“When Katie first asked me to do it, I almost said no,” Horton recalls. “The idea was absolutely terrifying. But, I agreed that if she could get Diane to do it, I would do it. One thing I learned during my time at CCM is that you have to follow the fear.”

Kate Wilford in "A Thankless Child."

Kate Wilford in “A Thankless Child.”

Horton directs the film, which stars Kvapil and her daughter, Kate Wilford. It marks the first time the mother-daughter duo have acted together. Langham plays Kvapil’s estranged granddaughter and serves as the film’s Executive Producer.

“I would not have had the courage or faith in myself to lead a project of this size without the lessons taught to me by my CCM professors, specifically Richard Hess,” Langham says. “He has taught me how to find the heart of a project and how to be fearless and generous every step of the way. Without CCM I would not be the ‘woman in art’ I am today.”

“Working on this film has been an incredible, life-changing learning experience,” Langham says. “Not only did I get to act alongside my mentor, teacher and very good friend Diane Kvapil, but I worked with a crew that was gifted, patient and eager to be in the room.”

A Thankless Child premieres at 7:15 p.m. on Thursday, April 27 at UC’s MainStreet Cinema in the Tangeman University Center. The UC Alumni Association will host a reception with light snacks and refreshments at 6:30 p.m.

The reception and premiere are free; please RSVP online at alumni.uc.edu/ccm/thedianemovie.

PRODUCTION TEAM
Director/Writer – AC Horton (BFA Acting, 2015)
Executive Producer/Writer/Maddie Steele – Katie Langham* (CCM Acting)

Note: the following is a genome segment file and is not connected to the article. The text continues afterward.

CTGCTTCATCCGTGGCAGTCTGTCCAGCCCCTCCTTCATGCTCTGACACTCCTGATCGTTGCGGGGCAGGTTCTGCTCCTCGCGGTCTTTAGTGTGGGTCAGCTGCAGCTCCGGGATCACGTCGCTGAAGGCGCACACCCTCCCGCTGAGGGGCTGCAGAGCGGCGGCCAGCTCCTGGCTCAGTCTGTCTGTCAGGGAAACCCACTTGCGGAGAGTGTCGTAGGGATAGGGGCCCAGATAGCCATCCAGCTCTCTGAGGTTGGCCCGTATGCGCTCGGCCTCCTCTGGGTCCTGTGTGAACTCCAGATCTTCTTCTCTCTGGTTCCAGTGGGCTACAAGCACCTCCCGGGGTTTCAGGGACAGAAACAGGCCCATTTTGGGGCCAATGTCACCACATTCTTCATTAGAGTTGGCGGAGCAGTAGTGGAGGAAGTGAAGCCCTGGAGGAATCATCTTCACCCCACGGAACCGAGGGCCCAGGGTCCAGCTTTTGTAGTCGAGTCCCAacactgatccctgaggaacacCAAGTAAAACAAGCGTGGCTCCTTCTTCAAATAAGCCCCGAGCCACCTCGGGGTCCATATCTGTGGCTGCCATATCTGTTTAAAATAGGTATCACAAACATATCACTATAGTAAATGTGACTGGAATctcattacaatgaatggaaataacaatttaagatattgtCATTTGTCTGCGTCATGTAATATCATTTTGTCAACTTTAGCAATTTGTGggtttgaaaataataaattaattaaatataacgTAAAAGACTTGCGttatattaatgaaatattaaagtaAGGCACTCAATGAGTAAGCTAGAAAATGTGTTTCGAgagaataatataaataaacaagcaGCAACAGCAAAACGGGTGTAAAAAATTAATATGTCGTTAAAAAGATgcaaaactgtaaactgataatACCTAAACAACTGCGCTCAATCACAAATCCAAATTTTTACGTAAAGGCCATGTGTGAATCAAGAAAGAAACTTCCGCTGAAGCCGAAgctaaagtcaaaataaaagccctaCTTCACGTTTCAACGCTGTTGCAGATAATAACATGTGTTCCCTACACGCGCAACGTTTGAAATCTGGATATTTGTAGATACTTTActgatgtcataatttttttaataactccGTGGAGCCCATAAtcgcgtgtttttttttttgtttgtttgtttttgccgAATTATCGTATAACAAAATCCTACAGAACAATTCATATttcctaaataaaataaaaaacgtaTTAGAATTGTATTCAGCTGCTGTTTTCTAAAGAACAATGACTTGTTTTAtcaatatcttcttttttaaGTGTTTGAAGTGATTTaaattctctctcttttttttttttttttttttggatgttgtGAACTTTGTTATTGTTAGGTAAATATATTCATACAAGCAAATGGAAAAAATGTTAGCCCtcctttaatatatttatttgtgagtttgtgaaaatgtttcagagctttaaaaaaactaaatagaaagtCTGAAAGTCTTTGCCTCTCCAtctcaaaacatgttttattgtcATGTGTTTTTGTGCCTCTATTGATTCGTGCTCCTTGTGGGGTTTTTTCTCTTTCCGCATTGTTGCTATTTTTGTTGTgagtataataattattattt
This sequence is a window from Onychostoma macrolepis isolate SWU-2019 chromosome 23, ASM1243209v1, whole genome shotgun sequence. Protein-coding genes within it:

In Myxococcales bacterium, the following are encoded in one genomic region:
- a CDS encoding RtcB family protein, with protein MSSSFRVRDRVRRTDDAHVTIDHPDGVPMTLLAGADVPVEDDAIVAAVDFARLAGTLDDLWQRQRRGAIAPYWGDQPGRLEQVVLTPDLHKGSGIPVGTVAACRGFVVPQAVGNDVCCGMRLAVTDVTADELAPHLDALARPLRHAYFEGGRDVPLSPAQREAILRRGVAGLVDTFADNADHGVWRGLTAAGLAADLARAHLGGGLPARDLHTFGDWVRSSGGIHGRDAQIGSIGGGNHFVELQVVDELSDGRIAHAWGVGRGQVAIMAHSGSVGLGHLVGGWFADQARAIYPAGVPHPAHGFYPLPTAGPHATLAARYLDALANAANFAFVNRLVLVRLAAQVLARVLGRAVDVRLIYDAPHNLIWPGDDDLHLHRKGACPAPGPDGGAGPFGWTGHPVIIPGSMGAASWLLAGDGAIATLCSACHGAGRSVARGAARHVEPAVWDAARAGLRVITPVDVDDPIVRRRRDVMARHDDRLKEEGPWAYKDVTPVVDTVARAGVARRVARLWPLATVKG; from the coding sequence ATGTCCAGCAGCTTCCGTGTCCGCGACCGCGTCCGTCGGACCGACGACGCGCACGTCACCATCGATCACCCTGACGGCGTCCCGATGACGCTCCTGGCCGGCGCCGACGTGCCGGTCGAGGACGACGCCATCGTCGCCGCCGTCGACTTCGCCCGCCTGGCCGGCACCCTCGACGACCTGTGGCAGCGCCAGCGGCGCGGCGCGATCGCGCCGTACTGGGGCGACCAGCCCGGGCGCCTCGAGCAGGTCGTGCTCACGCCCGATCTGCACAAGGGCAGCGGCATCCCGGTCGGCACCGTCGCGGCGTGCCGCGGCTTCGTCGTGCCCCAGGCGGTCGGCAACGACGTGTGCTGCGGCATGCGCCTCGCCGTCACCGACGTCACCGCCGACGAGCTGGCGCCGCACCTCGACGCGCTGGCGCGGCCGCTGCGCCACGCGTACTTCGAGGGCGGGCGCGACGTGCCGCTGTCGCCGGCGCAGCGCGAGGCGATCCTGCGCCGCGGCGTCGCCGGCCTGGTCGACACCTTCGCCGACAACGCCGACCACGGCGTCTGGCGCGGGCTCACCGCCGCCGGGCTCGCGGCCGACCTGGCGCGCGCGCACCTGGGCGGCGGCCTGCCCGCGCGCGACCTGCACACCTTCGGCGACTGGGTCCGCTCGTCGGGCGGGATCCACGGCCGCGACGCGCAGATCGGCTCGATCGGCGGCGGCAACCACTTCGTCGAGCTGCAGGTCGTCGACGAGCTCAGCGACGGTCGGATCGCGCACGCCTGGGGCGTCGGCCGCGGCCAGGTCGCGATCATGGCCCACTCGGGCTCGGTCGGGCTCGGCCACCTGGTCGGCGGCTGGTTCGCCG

Writer/Producer/Andy Steele – John Patrick Maddock (BFA Acting, 2014)
Genevieve Clark – Diane Kvapil
Cynthia Steele – Kate Wilford
V.O. David Steele – D’Arcy Smith, CCM Acting professor
Director of Photography – Zacharias Muller (BFA E-Media, 2015)
Camera 2 – Asa Featherstone IV (BA Communications, E-Media Minor, 2016)
Script Supervisor/Assistant Director – Danielle Kokochak* (E-Media Minor)
Lighting Designer – Josh Davenport (CCM Theatre Design and Production, 2014-2014)
Set Design/Props – Logan Greenwell* (CCM Theatre Design and Production)
Hair & Make-up – Danae Jimenez* (CCM Theatre Design and Production)
Production Assistant – Jacob Berry* (CCM E-Media)
Production Assistant – Clare Bradley Combest* (CCM Acting)
Audio Engineer – Haley Wolf (BFA E-Media, 2015)
Audio Engineer – Lauren Osinski (BFA E-Media, 2016)
Artistic Mentor – Shaun S. Sutton (BFA Acting, 2014)

POST PRODUCTION TEAM
Soundtrack – Jennifer Rowecamp (BFA Commercial Music Production, 2016)
Editor – Bradley Theodore Thompson* (CCM E-Media)
Editor – Sam Medert (BFA E-Media, 2016)
Audio Editor – Lindsey Singleton Ballou* (CCM E-Media)

*CCM student

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CCM Acting Alumnus Takes New Musical ‘Bandstand’ to Broadway

Five alumni from UC’s College-Conservatory of Music are involved in a swing-filled, all-American musical that opens on Broadway on April 26. Bandstand: The New American Musical features alumni from CCM’s Acting, Musical Theatre and Orchestral Conducting programs.